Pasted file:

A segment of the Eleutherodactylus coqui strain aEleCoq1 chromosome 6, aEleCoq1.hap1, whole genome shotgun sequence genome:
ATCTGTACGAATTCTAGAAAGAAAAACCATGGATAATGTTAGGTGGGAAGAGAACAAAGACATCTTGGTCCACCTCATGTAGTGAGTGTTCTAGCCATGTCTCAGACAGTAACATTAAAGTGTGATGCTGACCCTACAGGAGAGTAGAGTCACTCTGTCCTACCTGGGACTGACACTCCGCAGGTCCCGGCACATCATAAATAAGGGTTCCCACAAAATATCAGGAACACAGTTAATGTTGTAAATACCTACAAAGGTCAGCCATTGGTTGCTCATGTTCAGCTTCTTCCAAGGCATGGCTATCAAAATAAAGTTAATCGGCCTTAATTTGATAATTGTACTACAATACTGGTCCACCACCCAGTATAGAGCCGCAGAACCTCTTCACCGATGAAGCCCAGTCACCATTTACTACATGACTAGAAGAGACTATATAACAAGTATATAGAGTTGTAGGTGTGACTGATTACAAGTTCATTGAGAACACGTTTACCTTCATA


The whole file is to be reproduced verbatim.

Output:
A segment of the Eleutherodactylus coqui strain aEleCoq1 chromosome 6, aEleCoq1.hap1, whole genome shotgun sequence genome:
ATCTGTACGAATTCTAGAAAGAAAAACCATGGATAATGTTAGGTGGGAAGAGAACAAAGACATCTTGGTCCACCTCATGTAGTGAGTGTTCTAGCCATGTCTCAGACAGTAACATTAAAGTGTGATGCTGACCCTACAGGAGAGTAGAGTCACTCTGTCCTACCTGGGACTGACACTCCGCAGGTCCCGGCACATCATAAATAAGGGTTCCCACAAAATATCAGGAACACAGTTAATGTTGTAAATACCTACAAAGGTCAGCCATTGGTTGCTCATGTTCAGCTTCTTCCAAGGCATGGCTATCAAAATAAAGTTAATCGGCCTTAATTTGATAATTGTACTACAATACTGGTCCACCACCCAGTATAGAGCCGCAGAACCTCTTCACCGATGAAGCCCAGTCACCATTTACTACATGACTAGAAGAGACTATATAACAAGTATATAGAGTTGTAGGTGTGACTGATTACAAGTTCATTGAGAACACGTTTACCTTCATA